I remember as a little girl trying to peer through tiny holes that had been cut into a small, white sheet and tripping through our cold, dark neighborhood in hopes of filling my bag with candy. I remember keeping a watchful eye on a very, scary witch who was standing in her doorway handing out candy and hoping that we would not end up on her darkened porch. I remember hearing electronic screams throughout the neighborhood and being glad when we were finally home.
So, what’s wrong with that? It’s become part of the fabric of our American traditions. (And by the way, Halloween is also celebrated in several other countries around the world.)
But, once we surrender to Christ, I think we can sometimes forget to go back and ask ourselves, and even more importantly, the Lord, if some things we’ve become accustomed to are things that we should still be doing. We keep practicing them because we see others do them and we don’t see the harm. But now that we are The Called of God for His purposes, He has created us to be a separate people unto Him.
We have been called to come out of the world and its darkness and join the city of believers that casts the light of God brightly into the world. And that means casting off the things that would darken His light in our lives. And we may not even realize that some things, like Halloween, may be part of that darkness.
I’ll give you a brief overview of the origins of Halloween and some of the traditions associated with it.
Halloween’s origins began at approximately the time of the birth of Christ with the ancient Celtic festival of Samhain (sow-in) in the area that is now Ireland, the United Kingdom and the northern part of France. Samhain was celebrated on the night of October 31, when it was believed that the ghosts of the dead returned to earth to play tricks on people. To appease the dead, the Druids would visit homes and the people would give them offerings of food. During the celebration of Samhain, the Celtic priests, or Druids, built huge, sacred bonfires and the Druids would disguise themselves by wearing animal-head masks and animal-skin costumes and jumping through the flames. The people from the surrounding villages would gather around the bonfires (which comes from the words “bone” and “fire”) to burn crops and animals as sacrifices to appease the Celtic deities and so that these deities would enable the priests to use divination to make predictions about the future.
In the 800’s, Christian religion had spread over this area and Pope Boniface IV designated November 1 as All Saints’ Day, which would honor saints and martyrs. This celebration was also called All-hallows or All-hallowmas. The night before this celebration, October 31, was known as All-hallows Eve, and eventually became known as Halloween. November 2 later became known as All Souls’ Day, a day to honor the dead by building bonfires, having parades, and dressing up in costumes as saints, angels and devils.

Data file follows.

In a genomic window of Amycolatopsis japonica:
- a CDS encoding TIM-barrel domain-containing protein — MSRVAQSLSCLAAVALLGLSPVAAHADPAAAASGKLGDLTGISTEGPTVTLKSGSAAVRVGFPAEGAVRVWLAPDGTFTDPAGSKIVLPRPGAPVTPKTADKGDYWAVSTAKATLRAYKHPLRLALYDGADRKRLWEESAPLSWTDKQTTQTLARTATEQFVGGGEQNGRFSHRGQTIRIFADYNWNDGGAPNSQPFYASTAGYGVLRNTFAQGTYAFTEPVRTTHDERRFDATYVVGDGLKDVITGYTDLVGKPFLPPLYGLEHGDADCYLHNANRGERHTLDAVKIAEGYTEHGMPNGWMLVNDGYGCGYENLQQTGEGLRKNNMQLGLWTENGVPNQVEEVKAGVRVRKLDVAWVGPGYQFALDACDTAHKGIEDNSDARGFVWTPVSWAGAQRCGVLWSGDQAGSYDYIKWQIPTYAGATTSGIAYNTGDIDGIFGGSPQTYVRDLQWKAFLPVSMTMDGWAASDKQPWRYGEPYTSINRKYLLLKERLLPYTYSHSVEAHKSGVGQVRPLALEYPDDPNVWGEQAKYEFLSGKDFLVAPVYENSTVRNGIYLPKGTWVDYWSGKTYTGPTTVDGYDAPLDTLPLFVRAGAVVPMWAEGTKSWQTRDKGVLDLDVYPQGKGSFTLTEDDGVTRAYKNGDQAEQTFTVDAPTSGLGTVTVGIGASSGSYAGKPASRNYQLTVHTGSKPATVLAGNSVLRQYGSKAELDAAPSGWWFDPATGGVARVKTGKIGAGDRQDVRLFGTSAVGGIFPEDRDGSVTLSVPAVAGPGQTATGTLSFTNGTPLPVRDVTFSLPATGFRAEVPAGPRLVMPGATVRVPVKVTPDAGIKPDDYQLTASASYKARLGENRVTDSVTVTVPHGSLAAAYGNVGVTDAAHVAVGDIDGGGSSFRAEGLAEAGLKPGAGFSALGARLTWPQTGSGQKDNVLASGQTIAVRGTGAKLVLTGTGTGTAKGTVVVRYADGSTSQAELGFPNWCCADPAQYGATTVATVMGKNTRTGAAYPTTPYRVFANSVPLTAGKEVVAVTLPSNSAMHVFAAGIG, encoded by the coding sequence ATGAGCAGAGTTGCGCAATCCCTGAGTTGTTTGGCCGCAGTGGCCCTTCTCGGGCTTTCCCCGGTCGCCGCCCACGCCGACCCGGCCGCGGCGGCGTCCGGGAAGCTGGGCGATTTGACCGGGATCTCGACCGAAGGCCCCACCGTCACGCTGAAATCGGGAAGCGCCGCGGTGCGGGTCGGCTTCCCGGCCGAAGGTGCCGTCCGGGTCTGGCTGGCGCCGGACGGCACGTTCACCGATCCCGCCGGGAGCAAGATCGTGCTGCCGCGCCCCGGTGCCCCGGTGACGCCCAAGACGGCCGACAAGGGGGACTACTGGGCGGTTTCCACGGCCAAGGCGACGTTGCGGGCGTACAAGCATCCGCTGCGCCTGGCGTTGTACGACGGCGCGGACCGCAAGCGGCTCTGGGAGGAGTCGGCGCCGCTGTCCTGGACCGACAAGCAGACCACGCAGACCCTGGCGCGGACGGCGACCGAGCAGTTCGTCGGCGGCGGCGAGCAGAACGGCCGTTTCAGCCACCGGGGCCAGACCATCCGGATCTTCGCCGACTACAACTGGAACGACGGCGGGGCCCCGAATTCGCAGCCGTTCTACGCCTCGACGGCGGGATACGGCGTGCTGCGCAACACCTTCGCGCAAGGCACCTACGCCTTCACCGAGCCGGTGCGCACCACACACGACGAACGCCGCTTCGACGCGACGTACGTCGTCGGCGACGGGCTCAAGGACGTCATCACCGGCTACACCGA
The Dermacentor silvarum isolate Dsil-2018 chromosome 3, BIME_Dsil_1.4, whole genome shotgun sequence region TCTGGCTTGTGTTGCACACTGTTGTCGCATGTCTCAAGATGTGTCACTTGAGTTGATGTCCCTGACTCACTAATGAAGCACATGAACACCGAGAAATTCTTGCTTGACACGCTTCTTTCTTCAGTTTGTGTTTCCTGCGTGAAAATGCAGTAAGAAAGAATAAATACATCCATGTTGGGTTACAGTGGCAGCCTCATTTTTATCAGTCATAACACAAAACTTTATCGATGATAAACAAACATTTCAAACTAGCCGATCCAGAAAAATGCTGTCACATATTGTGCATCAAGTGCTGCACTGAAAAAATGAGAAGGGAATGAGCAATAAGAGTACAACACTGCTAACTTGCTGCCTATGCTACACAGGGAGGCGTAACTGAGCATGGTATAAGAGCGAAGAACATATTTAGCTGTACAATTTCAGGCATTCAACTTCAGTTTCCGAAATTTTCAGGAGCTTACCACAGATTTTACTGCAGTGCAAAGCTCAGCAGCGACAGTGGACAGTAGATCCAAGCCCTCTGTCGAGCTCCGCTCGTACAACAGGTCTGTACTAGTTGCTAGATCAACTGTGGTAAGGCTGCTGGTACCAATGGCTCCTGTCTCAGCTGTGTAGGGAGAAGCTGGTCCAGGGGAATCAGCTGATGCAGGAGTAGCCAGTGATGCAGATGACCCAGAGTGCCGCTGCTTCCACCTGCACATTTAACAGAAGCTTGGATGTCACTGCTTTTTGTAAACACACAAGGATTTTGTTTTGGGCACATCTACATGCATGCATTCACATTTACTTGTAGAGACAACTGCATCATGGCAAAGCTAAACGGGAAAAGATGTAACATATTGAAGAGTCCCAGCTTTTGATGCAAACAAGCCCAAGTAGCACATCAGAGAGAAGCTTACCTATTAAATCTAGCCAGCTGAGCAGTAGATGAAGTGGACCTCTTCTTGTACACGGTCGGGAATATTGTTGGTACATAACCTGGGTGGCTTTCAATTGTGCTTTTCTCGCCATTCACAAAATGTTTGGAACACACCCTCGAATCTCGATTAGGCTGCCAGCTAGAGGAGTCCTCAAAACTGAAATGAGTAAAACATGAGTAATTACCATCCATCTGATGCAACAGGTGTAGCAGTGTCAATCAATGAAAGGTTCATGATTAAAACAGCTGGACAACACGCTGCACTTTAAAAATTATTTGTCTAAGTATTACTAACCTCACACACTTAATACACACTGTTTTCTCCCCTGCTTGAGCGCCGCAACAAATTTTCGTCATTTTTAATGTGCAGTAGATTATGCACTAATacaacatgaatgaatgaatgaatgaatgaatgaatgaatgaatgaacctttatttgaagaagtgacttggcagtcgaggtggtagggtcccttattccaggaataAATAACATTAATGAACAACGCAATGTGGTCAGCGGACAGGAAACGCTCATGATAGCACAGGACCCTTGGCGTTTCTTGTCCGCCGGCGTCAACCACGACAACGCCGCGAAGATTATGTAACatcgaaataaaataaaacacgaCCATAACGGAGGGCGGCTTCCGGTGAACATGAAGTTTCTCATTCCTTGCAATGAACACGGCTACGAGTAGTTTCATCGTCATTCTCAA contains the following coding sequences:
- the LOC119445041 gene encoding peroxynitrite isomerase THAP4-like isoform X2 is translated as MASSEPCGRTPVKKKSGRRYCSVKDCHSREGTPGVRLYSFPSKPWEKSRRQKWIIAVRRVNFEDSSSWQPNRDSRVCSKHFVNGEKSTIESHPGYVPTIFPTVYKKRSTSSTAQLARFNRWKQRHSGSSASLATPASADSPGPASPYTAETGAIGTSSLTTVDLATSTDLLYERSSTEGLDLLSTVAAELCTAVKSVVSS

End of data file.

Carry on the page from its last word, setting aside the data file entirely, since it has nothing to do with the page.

European immigrants began coming to America and bringing their Halloween traditions with them. The celebrations were in limited sections of America and began as parties to celebrate the harvest, where neighbors would share stories of the dead, tell each other’s fortunes, tell ghost stories and cause destruction.
Later, Halloween celebrations spread across America and people began to borrow from the old European traditions by dressing up in costumes and go from house to house asking for food or money. It was also believed that young women, on Halloween, could divine the name or appearance of their future husband by doing tricks with yarn, apple pairings or mirrors.
Trick-or-treating probably evolved from the Samhain traditions to those in Ireland of going door-to-door begging for soul cakes in exchange for promises of prosperity or protection against bad luck.
Carving Jack-O-Lanterns originated from a myth about a man named Stingy Jack who invited the devil to have a drink with him. Jack tricked the devil into turning himself into a coin to pay for the drinks, and then he tricked him once again before he died. God wouldn’t let Jack into heaven, and the devil was angry with Jack and wouldn’t let him into hell, so he sent Jack out with only a burning coal to light his way. Jack put the coal into a carved out turnip and has been roaming the Earth with it ever since. The carving of turnips to scare away Jack began in Scotland and Ireland, and then eventually the tradition transformed into carving pumpkins here in America.
Today, of course, Halloween has become synonymous with horror films, blood, death, witches, ghosts, haunted houses and evil. Darkness.
“But,” you say, “I don’t do any of those things. We just dress up in cute costumes and walk around the neighborhood getting candy.”
I don’t want to be your Holy Spirit. But I am encouraging you to allow the Holy Spirit to be your Holy Spirit. Ask Him if this is something that is honoring and glorifying to Him or is it participating in a celebration that is glorifying His enemy?
Because the reality is, we don’t see the spiritual warfare that goes on that night, or any night for that matter. But it is a celebration that is steeped in pagan worship, in divination, and in sacrifice in order to appease demons. We may not take it seriously, but I bet the enemy of God does, and I believe he’ll use any opportunity to worm his way into the lives of people.
And yes, I know the Lord may choose to use you in a way on this night that truly is glorifying Him, and that's wonderful, too.
“This is the message we have heard from him and proclaim to you, that God is light, and in him is no darkness at all. If we say we have fellowship with him while we walk in darkness, we lie and do not practice the truth. But if we walk in the light, as he is in the light, we have fellowship with one another, and the blood of Jesus his Son cleanses us from all sin.” 1 John 1:5-7